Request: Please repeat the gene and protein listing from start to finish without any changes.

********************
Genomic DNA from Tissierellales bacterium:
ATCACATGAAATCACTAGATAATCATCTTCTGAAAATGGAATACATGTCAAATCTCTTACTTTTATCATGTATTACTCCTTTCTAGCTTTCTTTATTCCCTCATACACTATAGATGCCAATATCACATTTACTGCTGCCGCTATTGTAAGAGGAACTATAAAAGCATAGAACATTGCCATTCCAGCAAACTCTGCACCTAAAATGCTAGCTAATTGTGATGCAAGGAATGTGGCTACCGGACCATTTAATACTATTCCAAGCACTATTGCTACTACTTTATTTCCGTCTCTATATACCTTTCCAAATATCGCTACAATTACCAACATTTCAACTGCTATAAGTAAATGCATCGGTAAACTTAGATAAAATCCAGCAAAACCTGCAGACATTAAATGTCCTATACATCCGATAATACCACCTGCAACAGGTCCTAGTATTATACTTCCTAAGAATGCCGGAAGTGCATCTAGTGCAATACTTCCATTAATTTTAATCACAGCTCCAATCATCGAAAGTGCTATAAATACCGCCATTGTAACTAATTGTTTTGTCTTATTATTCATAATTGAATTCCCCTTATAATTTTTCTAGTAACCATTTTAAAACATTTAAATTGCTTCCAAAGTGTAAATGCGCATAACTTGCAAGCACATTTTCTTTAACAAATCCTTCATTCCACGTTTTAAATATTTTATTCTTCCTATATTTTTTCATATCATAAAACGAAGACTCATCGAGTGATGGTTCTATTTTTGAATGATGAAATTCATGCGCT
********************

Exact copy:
Genomic DNA from Tissierellales bacterium:
ATCACATGAAATCACTAGATAATCATCTTCTGAAAATGGAATACATGTCAAATCTCTTACTTTTATCATGTATTACTCCTTTCTAGCTTTCTTTATTCCCTCATACACTATAGATGCCAATATCACATTTACTGCTGCCGCTATTGTAAGAGGAACTATAAAAGCATAGAACATTGCCATTCCAGCAAACTCTGCACCTAAAATGCTAGCTAATTGTGATGCAAGGAATGTGGCTACCGGACCATTTAATACTATTCCAAGCACTATTGCTACTACTTTATTTCCGTCTCTATATACCTTTCCAAATATCGCTACAATTACCAACATTTCAACTGCTATAAGTAAATGCATCGGTAAACTTAGATAAAATCCAGCAAAACCTGCAGACATTAAATGTCCTATACATCCGATAATACCACCTGCAACAGGTCCTAGTATTATACTTCCTAAGAATGCCGGAAGTGCATCTAGTGCAATACTTCCATTAATTTTAATCACAGCTCCAATCATCGAAAGTGCTATAAATACCGCCATTGTAACTAATTGTTTTGTCTTATTATTCATAATTGAATTCCCCTTATAATTTTTCTAGTAACCATTTTAAAACATTTAAATTGCTTCCAAAGTGTAAATGCGCATAACTTGCAAGCACATTTTCTTTAACAAATCCTTCATTCCACGTTTTAAATATTTTATTCTTCCTATATTTTTTCATATCATAAAACGAAGACTCATCGAGTGATGGTTCTATTTTTGAATGATGAAATTCATGCGCT